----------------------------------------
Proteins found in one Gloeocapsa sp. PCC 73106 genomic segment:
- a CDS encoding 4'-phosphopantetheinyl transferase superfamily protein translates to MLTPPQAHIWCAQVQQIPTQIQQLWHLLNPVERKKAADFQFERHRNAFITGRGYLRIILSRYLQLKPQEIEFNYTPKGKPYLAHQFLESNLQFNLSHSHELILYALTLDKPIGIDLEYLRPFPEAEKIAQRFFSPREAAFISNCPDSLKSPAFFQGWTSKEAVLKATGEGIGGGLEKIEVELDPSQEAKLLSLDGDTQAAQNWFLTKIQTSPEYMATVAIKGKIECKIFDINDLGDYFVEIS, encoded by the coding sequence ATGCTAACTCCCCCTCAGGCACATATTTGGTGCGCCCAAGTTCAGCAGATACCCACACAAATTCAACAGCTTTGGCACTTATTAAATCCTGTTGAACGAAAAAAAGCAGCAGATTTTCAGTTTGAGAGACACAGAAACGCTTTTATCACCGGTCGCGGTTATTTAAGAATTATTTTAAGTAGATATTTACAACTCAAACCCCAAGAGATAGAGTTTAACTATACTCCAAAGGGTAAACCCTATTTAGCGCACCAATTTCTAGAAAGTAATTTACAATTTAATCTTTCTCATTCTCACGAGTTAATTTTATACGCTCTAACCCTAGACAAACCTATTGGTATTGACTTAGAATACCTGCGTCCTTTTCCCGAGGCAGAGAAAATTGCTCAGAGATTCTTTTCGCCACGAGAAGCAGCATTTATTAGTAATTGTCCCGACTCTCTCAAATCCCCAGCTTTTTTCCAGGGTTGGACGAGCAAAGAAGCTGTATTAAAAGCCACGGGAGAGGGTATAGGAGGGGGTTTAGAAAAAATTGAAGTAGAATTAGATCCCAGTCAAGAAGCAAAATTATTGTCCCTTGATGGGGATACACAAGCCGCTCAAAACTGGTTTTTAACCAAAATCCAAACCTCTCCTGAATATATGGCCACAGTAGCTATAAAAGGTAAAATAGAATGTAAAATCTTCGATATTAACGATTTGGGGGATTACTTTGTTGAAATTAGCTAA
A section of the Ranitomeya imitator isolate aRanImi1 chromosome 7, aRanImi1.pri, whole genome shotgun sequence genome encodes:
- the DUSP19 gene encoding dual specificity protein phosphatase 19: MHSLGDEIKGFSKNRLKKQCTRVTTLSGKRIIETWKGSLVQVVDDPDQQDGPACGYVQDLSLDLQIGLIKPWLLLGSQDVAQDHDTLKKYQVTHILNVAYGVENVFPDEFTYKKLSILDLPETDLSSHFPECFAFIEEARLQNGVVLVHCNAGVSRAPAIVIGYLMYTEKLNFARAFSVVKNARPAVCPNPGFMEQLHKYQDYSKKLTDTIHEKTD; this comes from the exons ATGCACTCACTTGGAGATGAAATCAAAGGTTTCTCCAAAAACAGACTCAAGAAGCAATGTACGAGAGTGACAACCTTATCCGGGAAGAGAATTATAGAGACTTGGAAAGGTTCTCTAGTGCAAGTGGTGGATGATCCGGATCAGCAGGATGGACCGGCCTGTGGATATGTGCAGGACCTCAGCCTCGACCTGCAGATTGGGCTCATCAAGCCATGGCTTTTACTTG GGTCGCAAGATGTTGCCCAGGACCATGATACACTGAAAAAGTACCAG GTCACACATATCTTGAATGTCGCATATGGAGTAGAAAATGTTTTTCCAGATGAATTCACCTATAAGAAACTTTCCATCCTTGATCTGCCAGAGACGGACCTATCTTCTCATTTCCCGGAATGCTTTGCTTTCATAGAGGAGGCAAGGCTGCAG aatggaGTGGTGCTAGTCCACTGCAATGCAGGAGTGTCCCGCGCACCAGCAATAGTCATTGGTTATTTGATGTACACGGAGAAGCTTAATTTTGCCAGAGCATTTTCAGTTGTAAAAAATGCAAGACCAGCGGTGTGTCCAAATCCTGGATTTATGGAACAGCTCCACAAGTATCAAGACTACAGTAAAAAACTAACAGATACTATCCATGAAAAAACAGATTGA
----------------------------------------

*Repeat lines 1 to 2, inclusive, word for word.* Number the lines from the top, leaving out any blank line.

Proteins found in one Gloeocapsa sp. PCC 73106 genomic segment:
- a CDS encoding 4'-phosphopantetheinyl transferase superfamily protein translates to MLTPPQAHIWCAQVQQIPTQIQQLWHLLNPVERKKAADFQFERHRNAFITGRGYLRIILSRYLQLKPQEIEFNYTPKGKPYLAHQFLESNLQFNLSHSHELILYALTLDKPIGIDLEYLRPFPEAEKIAQRFFSPREAAFISNCPDSLKSPAFFQGWTSKEAVLKATGEGIGGGLEKIEVELDPSQEAKLLSLDGDTQAAQNWFLTKIQTSPEYMATVAIKGKIECKIFDINDLGDYFVEIS, encoded by the coding sequence ATGCTAACTCCCCCTCAGGCACATATTTGGTGCGCCCAAGTTCAGCAGATACCCACACAAATTCAACAGCTTTGGCACTTATTAAATCCTGTTGAACGAAAAAAAGCAGCAGATTTTCAGTTTGAGAGACACAGAAACGCTTTTATCACCGGTCGCGGTTATTTAAGAATTATTTTAAGTAGATATTTACAACTCAAACCCCAAGAGATAGAGTTTAACTATACTCCAAAGGGTAAACCCTATTTAGCGCACCAATTTCTAGAAAGTAATTTACAATTTAATCTTTCTCATTCTCACGAGTTAATTTTATACGCTCTAACCCTAGACAAACCTATTGGTATTGACTTAGAATACCTGCGTCCTTTTCCCGAGGCAGAGAAAATTGCTCAGAGATTCTTTTCGCCACGAGAAGCAGCATTTATTAGTAATTGTCCCGACTCTCTCAAATCCCCAGCTTTTTTCCAGGGTTGGACGAGCAAAGAAGCTGTATTAAAAGCCACGGGAGAGGGTATAGGAGGGGGTTTAGAAAAAATTGAAGTAGAATTAGATCCCAGTCAAGAAGCAAAATTATTGTCCCTTGATGGGGATACACAAGCCGCTCAAAACTGGTTTTTAACCAAAATCCAAACCTCTCCTGAATATATGGCCACAGTAGCTATAAAAGGTAAAATAGAATGTAAAATCTTCGATATTAACGATTTGGGGGATTACTTTGTTGAAATTAGCTAA